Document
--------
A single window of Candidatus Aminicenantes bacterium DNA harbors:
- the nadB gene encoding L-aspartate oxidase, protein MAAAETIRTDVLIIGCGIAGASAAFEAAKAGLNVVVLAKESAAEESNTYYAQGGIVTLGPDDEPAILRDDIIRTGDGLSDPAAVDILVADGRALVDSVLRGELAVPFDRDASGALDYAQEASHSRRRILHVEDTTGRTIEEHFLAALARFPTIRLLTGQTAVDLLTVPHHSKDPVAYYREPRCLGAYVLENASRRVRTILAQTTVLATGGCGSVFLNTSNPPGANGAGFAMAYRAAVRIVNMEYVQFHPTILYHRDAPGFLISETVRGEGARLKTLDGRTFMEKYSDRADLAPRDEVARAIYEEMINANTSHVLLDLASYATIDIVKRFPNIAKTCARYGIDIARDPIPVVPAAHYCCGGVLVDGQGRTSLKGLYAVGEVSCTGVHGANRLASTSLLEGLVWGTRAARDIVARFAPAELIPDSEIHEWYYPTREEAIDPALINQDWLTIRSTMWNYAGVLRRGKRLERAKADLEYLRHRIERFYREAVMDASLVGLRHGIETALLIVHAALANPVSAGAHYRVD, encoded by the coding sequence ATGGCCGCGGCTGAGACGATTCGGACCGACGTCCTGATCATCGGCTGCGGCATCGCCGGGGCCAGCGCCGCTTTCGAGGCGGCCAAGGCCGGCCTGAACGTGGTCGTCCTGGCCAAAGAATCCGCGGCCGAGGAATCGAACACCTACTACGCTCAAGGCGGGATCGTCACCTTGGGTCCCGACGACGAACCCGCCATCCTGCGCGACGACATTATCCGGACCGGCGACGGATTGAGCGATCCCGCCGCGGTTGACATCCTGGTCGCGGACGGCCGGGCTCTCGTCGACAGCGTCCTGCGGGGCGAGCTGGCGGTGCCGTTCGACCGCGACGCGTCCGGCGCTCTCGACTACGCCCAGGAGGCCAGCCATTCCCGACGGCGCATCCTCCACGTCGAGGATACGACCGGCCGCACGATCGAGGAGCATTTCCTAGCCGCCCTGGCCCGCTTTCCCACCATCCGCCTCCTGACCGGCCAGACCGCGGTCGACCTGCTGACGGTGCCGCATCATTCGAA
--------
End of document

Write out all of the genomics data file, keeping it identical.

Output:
A single window of Candidatus Aminicenantes bacterium DNA harbors:
- the nadB gene encoding L-aspartate oxidase, protein MAAAETIRTDVLIIGCGIAGASAAFEAAKAGLNVVVLAKESAAEESNTYYAQGGIVTLGPDDEPAILRDDIIRTGDGLSDPAAVDILVADGRALVDSVLRGELAVPFDRDASGALDYAQEASHSRRRILHVEDTTGRTIEEHFLAALARFPTIRLLTGQTAVDLLTVPHHSKDPVAYYREPRCLGAYVLENASRRVRTILAQTTVLATGGCGSVFLNTSNPPGANGAGFAMAYRAAVRIVNMEYVQFHPTILYHRDAPGFLISETVRGEGARLKTLDGRTFMEKYSDRADLAPRDEVARAIYEEMINANTSHVLLDLASYATIDIVKRFPNIAKTCARYGIDIARDPIPVVPAAHYCCGGVLVDGQGRTSLKGLYAVGEVSCTGVHGANRLASTSLLEGLVWGTRAARDIVARFAPAELIPDSEIHEWYYPTREEAIDPALINQDWLTIRSTMWNYAGVLRRGKRLERAKADLEYLRHRIERFYREAVMDASLVGLRHGIETALLIVHAALANPVSAGAHYRVD, encoded by the coding sequence ATGGCCGCGGCTGAGACGATTCGGACCGACGTCCTGATCATCGGCTGCGGCATCGCCGGGGCCAGCGCCGCTTTCGAGGCGGCCAAGGCCGGCCTGAACGTGGTCGTCCTGGCCAAAGAATCCGCGGCCGAGGAATCGAACACCTACTACGCTCAAGGCGGGATCGTCACCTTGGGTCCCGACGACGAACCCGCCATCCTGCGCGACGACATTATCCGGACCGGCGACGGATTGAGCGATCCCGCCGCGGTTGACATCCTGGTCGCGGACGGCCGGGCTCTCGTCGACAGCGTCCTGCGGGGCGAGCTGGCGGTGCCGTTCGACCGCGACGCGTCCGGCGCTCTCGACTACGCCCAGGAGGCCAGCCATTCCCGACGGCGCATCCTCCACGTCGAGGATACGACCGGCCGCACGATCGAGGAGCATTTCCTAGCCGCCCTGGCCCGCTTTCCCACCATCCGCCTCCTGACCGGCCAGACCGCGGTCGACCTGCTGACGGTGCCGCATCATTCGAA